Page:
For the first time in five years, the Van Gogh Museum has purchased a work by Vincent van Gogh: a watercolour entitled "Pollard willow". Van Gogh completed the work during the summer of 1882 in The Haque, near his house on the outskirts of the city. The powerful, graphic work shows a pollarded willow tree, a ditch and a rough track, with the Rijnspoor rail depot in the background. Curator of prints and drawings Marije Vellekoop explains why this watercolour is a crucial addition to the Van Gogh Museum's collection.
camera: Lars Berg
sound: Toon Westra
montage: Lars Berg
I created this painting demo to help students with mixing flesh tones. I am painting over a dry, scraped out, quick 10 minute demo from a previous class to help students understand how to approach a painting on the second session, how to rework a previous painting, and how to adjust anatomy/composition during the painting progress (especially notice how the left eye had to be moved considerably). This painting is a self-portrait, painted from a mirror (real time - approx. 30 mins).
PALETTE (counter clockwise from bottom left corner of palette):
- French Ultramarine (FUM)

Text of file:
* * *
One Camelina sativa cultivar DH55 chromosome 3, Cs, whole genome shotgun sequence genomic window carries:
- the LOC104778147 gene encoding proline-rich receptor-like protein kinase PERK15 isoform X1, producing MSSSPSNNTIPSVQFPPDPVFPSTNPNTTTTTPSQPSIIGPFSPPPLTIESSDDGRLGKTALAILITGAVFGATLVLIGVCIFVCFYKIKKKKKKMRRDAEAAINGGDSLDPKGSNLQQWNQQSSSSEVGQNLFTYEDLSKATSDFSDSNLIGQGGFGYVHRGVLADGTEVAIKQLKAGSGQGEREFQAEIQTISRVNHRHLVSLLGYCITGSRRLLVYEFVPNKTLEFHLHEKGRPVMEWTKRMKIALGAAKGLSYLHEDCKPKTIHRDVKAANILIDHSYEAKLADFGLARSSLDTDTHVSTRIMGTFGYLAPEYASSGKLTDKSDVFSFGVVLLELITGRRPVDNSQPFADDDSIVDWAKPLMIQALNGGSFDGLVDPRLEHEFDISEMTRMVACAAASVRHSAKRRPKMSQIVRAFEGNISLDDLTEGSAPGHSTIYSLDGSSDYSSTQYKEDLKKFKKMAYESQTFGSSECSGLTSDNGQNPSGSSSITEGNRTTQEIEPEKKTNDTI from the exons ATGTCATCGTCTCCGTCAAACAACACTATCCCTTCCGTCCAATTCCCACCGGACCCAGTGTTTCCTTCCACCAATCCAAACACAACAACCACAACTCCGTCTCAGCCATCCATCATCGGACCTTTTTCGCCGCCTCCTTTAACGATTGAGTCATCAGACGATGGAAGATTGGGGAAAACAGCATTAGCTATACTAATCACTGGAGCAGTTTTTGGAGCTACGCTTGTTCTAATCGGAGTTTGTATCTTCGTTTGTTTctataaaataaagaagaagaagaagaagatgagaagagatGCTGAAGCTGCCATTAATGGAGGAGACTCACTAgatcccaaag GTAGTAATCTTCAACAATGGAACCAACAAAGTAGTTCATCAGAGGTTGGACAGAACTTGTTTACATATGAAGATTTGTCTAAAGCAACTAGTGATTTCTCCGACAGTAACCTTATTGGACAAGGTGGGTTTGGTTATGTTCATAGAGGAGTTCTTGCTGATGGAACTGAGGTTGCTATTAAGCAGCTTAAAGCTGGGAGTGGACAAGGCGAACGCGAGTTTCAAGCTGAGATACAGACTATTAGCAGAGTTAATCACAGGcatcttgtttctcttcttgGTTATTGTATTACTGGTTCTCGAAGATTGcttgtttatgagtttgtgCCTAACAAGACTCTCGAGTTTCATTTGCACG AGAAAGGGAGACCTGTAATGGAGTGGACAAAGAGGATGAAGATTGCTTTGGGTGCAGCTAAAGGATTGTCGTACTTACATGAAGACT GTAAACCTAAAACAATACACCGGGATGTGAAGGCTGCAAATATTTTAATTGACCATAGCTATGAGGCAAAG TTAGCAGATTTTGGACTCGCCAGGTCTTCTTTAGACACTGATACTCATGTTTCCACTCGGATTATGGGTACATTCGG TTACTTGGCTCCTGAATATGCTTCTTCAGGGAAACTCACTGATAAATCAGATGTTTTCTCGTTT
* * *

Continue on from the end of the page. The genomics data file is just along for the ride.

- Alizarin Crimson
- Cadmium Red Light
- Burnt Sienna
- (Raw Sienna - missing in this video... I ran out of it, but usually it's there)
- Yellow Ocher
- Naples Yellow
- Raw Umber
- Burnt Umber
- French Ultra Marine (yes, again... I keep FUM next to my Aliz Crimson for violets, and also next to my Burnt Umber for blacks)
- Cobalt Blue
Regarding different skin tones - I use the exact same palette, adjusting the ratios of color for all skin types.
- Cobalt Blue and Vermillion for shadow colors
- Alizarin Crimson and FUM for very deep shadows
- Adding Burnt Sienna creates "sun kissed" tones
- Adding a hint of Cad Red Light to light flesh tones "rosies" them up
- Use all ratios of colors. "Swirl" paint on palette, adding a little of this and that, until you find the color. Also, while the paint is wet mix on the canvas. Avoid using a palette knife to try and make the "perfect" color before you paint.
- Use lots of brushes. Wipe your brush off a lot. Avoid too much thinner.
- Darks are always darker than you think they are.
My medium is 1 part Damar Varnish, 1 part Stand Oil, and 2 parts Turpentine (or other solvent - students must use Gamsol).
I am using soft, synthetic, white-hair brushes.
This painting is painted on a cheap, store bought canvas. I only use these for class demos. To learn how to build, prime, and stretch a canvas, go here: vimeo.com/sarahstolar/stretcher
Videography by Jeff Medinas
Editing by Sarah Stolar
Music by Thievery Corporation